If you’re worried about carbs causing weight gain, then the most important thing is to make sure you’re burning off any excess energy from carbohydrates by exercising and having an active lifestyle. Remember, excess energy can come from any type of food, not just carbs! 

This is great news for anyone who loves pizza or can't resist a good pasta recipe, because it means that you can still eat all of your favourite foods while following a healthier lifestyle. 

Are there good carbs and bad carbs?

I don’t believe in labelling foods good or bad, but there are two types of carbohydrates that will impact your body differently: ‘refined’ and ‘unrefined’.

Refined carbohydrates

Also referred to as ‘simple carbohydrates’, refined carbohydrates are carbs that have been highly processed. Refined carbs look very different from how they naturally occur in nature because they have been passed through a manufacturing process that can strip out fibre and other important nutrients. Examples include white bread, soft drinks, cakes. 

Try to avoid refined sugar as this type of carbohydrate doesn’t contain any essential nutrients or fibre. It’s very easy to overeat foods containing lots of refined sugar and this can lead to excess carbohydrates being stored as fat. 

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Unrefined carbohydrates

Complex or unrefined carbohydrates include vegetables, fruit, legumes, and wholegrains.

Unrefined carbohydrates are much healthier for you than refined carbohydrates as they are absorbed much slower. This means that you don’t get a sudden spike in your blood sugar that can lead to a crash in energy levels soon after. The energy you get from unrefined carbohydrates is released slowly throughout the day. 

Complex carbs also come with fibre and micronutrients that are important to your overall health.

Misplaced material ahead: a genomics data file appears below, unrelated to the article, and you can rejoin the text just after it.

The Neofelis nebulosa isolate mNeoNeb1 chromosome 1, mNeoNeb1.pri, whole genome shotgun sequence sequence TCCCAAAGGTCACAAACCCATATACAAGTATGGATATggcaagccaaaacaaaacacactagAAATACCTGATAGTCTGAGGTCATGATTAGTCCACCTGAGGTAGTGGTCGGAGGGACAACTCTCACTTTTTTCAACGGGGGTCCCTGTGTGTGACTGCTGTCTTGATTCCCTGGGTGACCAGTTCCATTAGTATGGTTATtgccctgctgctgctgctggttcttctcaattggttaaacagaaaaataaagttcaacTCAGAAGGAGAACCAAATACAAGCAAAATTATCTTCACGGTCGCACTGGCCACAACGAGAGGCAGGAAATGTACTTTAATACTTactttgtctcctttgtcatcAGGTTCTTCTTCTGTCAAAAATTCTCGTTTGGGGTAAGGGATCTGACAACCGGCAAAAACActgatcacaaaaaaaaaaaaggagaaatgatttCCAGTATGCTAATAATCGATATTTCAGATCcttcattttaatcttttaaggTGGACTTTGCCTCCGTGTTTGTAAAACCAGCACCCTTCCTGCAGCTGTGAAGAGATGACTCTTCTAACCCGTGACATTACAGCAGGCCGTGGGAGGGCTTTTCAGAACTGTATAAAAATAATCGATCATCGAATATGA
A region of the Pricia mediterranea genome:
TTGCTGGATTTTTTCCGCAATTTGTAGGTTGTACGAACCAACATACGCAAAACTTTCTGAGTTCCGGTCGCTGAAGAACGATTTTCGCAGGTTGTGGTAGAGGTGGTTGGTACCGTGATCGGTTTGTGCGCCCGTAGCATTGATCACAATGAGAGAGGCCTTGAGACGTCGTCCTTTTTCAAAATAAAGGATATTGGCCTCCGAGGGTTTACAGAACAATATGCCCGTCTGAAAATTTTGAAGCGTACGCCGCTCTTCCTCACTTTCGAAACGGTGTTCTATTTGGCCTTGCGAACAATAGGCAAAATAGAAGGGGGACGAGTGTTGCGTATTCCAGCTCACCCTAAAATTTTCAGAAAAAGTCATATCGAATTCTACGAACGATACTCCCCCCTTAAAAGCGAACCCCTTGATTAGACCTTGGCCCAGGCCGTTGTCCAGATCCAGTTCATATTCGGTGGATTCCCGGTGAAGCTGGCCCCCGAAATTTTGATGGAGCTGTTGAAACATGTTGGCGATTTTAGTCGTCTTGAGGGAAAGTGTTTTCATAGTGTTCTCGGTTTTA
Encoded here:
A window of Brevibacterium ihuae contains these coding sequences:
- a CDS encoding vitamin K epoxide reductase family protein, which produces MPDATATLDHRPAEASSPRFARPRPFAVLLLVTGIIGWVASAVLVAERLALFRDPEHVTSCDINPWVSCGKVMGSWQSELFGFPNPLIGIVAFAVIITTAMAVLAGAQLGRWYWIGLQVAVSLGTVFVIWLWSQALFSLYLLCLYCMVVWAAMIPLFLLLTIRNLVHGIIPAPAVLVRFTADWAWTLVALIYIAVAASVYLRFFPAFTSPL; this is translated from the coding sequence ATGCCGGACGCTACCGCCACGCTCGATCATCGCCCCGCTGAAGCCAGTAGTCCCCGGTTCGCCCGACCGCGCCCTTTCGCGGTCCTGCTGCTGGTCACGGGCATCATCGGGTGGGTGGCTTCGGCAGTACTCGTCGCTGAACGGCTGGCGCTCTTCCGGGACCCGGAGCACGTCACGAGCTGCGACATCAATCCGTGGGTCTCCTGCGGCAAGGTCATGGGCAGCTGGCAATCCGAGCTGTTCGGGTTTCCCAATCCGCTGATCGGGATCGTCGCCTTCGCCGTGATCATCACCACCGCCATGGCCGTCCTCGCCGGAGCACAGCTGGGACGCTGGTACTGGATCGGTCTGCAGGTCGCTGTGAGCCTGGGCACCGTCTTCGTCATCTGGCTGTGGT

What carbs SHOULD I be eating?

The best type of carbohydrates to consume are high fibre, complex carbohydrates because these give you long-lasting energy and fill you up for longer. They’re also amazing for keeping your gut in check. 

Eating complex or unrefined carbohydrateswith a protein or healthy fat source can help to make your meals more balanced. Here are some examples of complex carbohydrates:

  • Wholemeal bread and cereals — I personally love rye bread! (You can even make it into French toast)

  • Wholegrains such as quinoa, brown rice, whole oats or spelt pasta

  • Vegetables like sweet potato and beetroot

  • Whole fresh fruits like apples, berries, and bananas

  • Legumes like chickpeas and kidney beans

Unlock hundreds of recipes in the Sweat app

And fuel yourself forward

Carbohydrates are essential for good health!

Don't be scared of incorporating carbs into your diet. Understanding the benefits of eating carbs and what types are the best for your body is really important when it comes to staying healthy and achieving your health and fitness goals!

If you’re wondering how you can include good carbs in your meals, my recipes have lots of healthy ideas for you to try. 

Kayla Itsines

I’m Kayla Itsines, co-founder and head trainer at Sweat! I’ve been a certified personal trainer since 2008 and am also certified in pregnancy and postnatal exercise. My goal has always been to empower women by giving them the practical tools they need to improve their health and fitness and feel more confident.

* Disclaimer: This blog post is not intended to replace the advice of a medical professional. The above information should not be used to diagnose, treat, or prevent any disease or medical condition. Please consult your doctor before making any changes to your diet, sleep methods, daily activity, or fitness routine. Sweat assumes no responsibility for any personal injury or damage sustained by any recommendations, opinions, or advice given in this article.